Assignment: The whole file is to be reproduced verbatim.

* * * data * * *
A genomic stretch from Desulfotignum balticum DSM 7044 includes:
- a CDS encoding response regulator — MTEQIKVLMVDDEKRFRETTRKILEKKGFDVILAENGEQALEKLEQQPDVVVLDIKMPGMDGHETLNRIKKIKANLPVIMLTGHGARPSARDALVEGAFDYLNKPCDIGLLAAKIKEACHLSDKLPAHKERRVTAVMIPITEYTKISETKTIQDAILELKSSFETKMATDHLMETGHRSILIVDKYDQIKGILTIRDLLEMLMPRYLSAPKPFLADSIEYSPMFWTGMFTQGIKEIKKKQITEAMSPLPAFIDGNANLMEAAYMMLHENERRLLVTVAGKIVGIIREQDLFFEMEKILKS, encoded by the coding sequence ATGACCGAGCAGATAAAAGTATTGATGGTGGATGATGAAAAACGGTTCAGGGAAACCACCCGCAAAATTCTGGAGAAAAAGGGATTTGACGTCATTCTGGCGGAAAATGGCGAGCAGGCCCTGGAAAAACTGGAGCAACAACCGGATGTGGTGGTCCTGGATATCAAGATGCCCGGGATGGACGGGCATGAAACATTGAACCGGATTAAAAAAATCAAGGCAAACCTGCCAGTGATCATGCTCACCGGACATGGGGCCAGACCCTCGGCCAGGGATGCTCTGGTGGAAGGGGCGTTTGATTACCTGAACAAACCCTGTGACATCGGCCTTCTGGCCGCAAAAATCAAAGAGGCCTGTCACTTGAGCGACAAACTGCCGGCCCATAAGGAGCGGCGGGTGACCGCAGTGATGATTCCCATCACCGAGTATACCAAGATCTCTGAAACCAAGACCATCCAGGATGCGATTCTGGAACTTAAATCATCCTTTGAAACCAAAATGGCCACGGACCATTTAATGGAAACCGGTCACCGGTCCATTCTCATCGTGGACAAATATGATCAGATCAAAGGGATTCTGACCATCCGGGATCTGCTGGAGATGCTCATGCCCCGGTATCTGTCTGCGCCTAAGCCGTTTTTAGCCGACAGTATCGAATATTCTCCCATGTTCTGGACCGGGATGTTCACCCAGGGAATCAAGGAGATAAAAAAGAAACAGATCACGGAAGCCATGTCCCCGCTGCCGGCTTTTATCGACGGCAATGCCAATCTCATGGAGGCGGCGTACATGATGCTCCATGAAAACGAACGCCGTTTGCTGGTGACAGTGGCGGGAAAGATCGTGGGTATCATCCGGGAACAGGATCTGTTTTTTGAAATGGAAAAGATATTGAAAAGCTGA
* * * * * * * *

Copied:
A genomic stretch from Desulfotignum balticum DSM 7044 includes:
- a CDS encoding response regulator — MTEQIKVLMVDDEKRFRETTRKILEKKGFDVILAENGEQALEKLEQQPDVVVLDIKMPGMDGHETLNRIKKIKANLPVIMLTGHGARPSARDALVEGAFDYLNKPCDIGLLAAKIKEACHLSDKLPAHKERRVTAVMIPITEYTKISETKTIQDAILELKSSFETKMATDHLMETGHRSILIVDKYDQIKGILTIRDLLEMLMPRYLSAPKPFLADSIEYSPMFWTGMFTQGIKEIKKKQITEAMSPLPAFIDGNANLMEAAYMMLHENERRLLVTVAGKIVGIIREQDLFFEMEKILKS, encoded by the coding sequence ATGACCGAGCAGATAAAAGTATTGATGGTGGATGATGAAAAACGGTTCAGGGAAACCACCCGCAAAATTCTGGAGAAAAAGGGATTTGACGTCATTCTGGCGGAAAATGGCGAGCAGGCCCTGGAAAAACTGGAGCAACAACCGGATGTGGTGGTCCTGGATATCAAGATGCCCGGGATGGACGGGCATGAAACATTGAACCGGATTAAAAAAATCAAGGCAAACCTGCCAGTGATCATGCTCACCGGACATGGGGCCAGACCCTCGGCCAGGGATGCTCTGGTGGAAGGGGCGTTTGATTACCTGAACAAACCCTGTGACATCGGCCTTCTGGCCGCAAAAATCAAAGAGGCCTGTCACTTGAGCGACAAACTGCCGGCCCATAAGGAGCGGCGGGTGACCGCAGTGATGATTCCCATCACCGAGTATACCAAGATCTCTGAAACCAAGACCATCCAGGATGCGATTCTGGAACTTAAATCATCCTTTGAAACCAAAATGGCCACGGACCATTTAATGGAAACCGGTCACCGGTCCATTCTCATCGTGGACAAATATGATCAGATCAAAGGGATTCTGACCATCCGGGATCTGCTGGAGATGCTCATGCCCCGGTATCTGTCTGCGCCTAAGCCGTTTTTAGCCGACAGTATCGAATATTCTCCCATGTTCTGGACCGGGATGTTCACCCAGGGAATCAAGGAGATAAAAAAGAAACAGATCACGGAAGCCATGTCCCCGCTGCCGGCTTTTATCGACGGCAATGCCAATCTCATGGAGGCGGCGTACATGATGCTCCATGAAAACGAACGCCGTTTGCTGGTGACAGTGGCGGGAAAGATCGTGGGTATCATCCGGGAACAGGATCTGTTTTTTGAAATGGAAAAGATATTGAAAAGCTGA